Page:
History of the Alexandra Palace theatre
The theatre was opened in 1875 as part of the Palace complex. Rivalling in size the Drury Lane Theatre, with an original capacity of around 3,000, many leading Victorian actors, including Beerbohm Tree and Ellen Terry, appeared on the stage.
Productions were intermittent, because the Palace was intermittently open during its first 25 years. The theatre was most successful with grand Victorian pantomimes, melodramas and spectacles, using its extraordinary stage machinery to create dramatic visual effects. The survival of this system of trapdoors and flys, operated by wheels and counterweights, is now almost certainly unique in Europe. One aim is to restore the stage to working order, for heritage and educational purposes - with the prospect that some of the original spectacular productions can be reproduced.
After a consortium of local authorities took over the Palace in 1900 in perpetual trust for the people of London, the theatre had its period of greatest success - as an early cinema, with a kinematograph (the projection box still survives). However, for safety reasons the original upper balcony was removed. In 200? the Cinemas Exhibition Association held a showing of early films in the theatre.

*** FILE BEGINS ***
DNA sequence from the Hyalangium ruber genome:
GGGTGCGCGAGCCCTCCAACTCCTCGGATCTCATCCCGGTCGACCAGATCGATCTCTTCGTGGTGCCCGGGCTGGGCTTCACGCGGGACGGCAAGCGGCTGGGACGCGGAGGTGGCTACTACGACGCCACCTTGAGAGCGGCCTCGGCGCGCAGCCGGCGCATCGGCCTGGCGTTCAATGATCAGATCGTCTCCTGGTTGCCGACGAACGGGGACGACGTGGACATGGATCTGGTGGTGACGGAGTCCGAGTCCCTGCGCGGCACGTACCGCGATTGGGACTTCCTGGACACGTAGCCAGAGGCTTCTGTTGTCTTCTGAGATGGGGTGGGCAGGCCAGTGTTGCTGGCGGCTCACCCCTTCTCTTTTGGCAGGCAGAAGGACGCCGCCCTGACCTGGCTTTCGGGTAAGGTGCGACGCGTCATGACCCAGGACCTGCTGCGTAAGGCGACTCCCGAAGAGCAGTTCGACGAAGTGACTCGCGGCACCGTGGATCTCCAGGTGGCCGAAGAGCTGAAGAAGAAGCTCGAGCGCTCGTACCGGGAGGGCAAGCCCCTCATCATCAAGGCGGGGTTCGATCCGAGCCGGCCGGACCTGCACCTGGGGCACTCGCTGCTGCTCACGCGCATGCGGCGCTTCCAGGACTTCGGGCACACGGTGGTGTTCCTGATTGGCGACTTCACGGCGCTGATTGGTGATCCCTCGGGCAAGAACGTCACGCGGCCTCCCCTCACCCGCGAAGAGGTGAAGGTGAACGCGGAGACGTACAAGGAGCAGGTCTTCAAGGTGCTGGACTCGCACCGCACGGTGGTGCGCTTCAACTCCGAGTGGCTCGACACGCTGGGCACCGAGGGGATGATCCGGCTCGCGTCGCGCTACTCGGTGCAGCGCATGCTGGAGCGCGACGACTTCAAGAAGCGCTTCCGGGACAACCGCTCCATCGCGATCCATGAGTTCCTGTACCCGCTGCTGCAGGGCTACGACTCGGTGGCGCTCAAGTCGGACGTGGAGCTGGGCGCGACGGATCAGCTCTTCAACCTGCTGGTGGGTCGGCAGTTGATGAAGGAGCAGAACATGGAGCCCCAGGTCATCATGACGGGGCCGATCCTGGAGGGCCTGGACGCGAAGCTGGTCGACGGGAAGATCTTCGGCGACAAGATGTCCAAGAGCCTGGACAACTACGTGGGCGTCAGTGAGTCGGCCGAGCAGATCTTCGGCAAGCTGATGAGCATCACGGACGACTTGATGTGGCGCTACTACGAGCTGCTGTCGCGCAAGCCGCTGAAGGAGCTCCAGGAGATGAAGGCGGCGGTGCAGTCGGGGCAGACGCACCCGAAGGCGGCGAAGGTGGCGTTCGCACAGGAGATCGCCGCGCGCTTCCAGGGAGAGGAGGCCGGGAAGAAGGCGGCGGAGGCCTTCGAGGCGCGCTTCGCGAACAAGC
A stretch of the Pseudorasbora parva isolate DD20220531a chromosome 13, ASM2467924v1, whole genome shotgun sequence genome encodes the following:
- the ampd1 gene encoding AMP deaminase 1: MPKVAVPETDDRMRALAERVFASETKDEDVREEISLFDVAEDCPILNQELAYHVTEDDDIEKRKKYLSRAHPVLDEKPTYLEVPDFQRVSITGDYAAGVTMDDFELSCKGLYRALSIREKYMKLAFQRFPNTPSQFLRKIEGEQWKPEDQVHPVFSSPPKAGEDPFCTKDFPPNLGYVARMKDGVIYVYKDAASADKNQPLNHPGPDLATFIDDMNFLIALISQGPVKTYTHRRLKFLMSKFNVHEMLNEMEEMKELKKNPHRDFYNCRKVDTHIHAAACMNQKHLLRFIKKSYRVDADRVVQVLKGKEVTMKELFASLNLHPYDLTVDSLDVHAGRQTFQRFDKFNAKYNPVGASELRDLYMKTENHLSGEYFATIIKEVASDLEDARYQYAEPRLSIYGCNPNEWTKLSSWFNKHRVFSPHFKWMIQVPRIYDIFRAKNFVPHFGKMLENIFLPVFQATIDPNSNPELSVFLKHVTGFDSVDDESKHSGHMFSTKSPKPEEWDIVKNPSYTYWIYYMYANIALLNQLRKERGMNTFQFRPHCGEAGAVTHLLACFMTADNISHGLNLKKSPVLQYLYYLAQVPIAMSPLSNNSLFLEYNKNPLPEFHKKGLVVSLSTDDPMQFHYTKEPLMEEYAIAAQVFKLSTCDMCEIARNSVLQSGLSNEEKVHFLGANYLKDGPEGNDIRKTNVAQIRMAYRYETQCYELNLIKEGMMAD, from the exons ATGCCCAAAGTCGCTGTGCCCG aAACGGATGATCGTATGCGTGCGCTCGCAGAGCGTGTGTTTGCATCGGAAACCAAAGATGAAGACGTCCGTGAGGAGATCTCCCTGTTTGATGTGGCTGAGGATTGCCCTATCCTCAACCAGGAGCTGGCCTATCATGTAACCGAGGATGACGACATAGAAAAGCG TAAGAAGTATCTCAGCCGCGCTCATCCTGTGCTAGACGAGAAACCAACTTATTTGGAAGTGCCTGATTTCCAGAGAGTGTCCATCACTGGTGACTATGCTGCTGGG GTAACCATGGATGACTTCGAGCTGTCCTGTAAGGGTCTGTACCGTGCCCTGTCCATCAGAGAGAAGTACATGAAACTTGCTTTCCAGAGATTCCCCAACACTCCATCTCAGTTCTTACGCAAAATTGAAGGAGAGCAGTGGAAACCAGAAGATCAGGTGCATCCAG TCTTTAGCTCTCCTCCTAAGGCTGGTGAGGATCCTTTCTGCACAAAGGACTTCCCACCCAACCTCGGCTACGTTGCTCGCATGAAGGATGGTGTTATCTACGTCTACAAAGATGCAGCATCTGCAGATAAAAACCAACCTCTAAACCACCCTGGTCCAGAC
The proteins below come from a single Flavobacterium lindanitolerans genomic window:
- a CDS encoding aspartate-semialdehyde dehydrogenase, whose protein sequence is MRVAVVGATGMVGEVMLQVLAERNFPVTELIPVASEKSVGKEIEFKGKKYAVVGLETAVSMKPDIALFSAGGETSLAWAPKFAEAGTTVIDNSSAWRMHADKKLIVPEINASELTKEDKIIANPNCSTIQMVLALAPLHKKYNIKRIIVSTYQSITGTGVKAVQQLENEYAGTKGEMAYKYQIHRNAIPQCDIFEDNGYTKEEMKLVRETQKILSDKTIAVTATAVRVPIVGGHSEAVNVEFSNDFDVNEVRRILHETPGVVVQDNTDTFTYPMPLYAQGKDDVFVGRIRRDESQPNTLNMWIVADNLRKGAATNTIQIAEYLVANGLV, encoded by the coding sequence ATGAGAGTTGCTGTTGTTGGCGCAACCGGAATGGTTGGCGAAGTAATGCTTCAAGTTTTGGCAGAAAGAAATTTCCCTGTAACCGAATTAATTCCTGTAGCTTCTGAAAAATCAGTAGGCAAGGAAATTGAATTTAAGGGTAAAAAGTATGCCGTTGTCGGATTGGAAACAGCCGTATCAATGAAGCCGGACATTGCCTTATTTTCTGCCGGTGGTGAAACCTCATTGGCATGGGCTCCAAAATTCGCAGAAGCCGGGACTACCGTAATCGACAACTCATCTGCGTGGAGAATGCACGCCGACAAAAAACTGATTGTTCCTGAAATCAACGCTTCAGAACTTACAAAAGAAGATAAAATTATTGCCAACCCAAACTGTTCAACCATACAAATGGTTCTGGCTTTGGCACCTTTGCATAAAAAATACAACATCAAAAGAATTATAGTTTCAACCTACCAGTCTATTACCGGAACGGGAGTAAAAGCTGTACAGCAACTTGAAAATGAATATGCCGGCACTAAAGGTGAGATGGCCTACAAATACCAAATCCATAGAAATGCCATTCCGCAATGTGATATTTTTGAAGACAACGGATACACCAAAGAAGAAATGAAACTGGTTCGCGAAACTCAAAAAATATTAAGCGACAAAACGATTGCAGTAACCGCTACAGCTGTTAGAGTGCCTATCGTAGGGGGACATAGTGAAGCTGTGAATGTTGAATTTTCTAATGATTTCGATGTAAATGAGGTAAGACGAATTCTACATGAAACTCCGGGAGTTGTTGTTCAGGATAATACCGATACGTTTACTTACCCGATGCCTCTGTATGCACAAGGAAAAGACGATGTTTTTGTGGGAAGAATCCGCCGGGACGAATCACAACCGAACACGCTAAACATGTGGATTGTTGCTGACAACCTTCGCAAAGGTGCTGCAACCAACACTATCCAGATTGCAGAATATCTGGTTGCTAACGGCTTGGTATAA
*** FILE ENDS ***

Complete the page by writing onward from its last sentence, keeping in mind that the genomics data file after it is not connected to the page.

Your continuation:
The theatre was restored after the First World War, using reparations for the Palace's wartime use as a refugee reception centre and alien internment camp. Capacity was further reduced by the building of two new exit passages at either side of the auditorium. But though it was leased by Archie Pitt, then husband of the famous singer and actress Gracie Fields (left), to try out West End shows, mostly it was used by local dramatic groups. Then in 1936, the BBC took over the east end of the Palace for the world's first television service, the theatre being used as a storage area for props until the BBC finally left after the end of the 1970s.
In 1980 fire devastated much of the Palace, but fortunately the east end of the Palace, where the theatre and the original BBC television studios are located, escaped. There were plans to turn the theatre into a recording studio, because of its fine acoustics. Sadly, during rebuilding and restoration of the Palace, money ran out, leaving much of the east side still unused and derelict (the BBC having departed). By the time the the Palace was listed in 1996 - the theatre being an important reason for that - the structure was in a very bad condition. Since then the trust has implemented a steady recovery programme, with the help of grants from English Heritage. A new roof was put over the structure to make it wind and watertight; the ceiling was pinned to save it as the theatre began to dry out; the auditorium and stage was cleared and cleaned up; and the asbestos safety curtain replaced.
The most important step was the restoration and reopening of the foyer, which had been left completely derelict after the floor was ripped out to stop widespread rot. This restored full access to the theatre, and the launch of Friends allowed the first performance in the auditorium - a short song recital - for more than 65 years.
Work has continued - adding extra exits, which means it can be licensed for up to 500 people - with the support of the Friends and its first patrons, who included local actors such as Juliet Stevenson, Maureen Lipman and Bill Paterson. But much more work and support is still needed.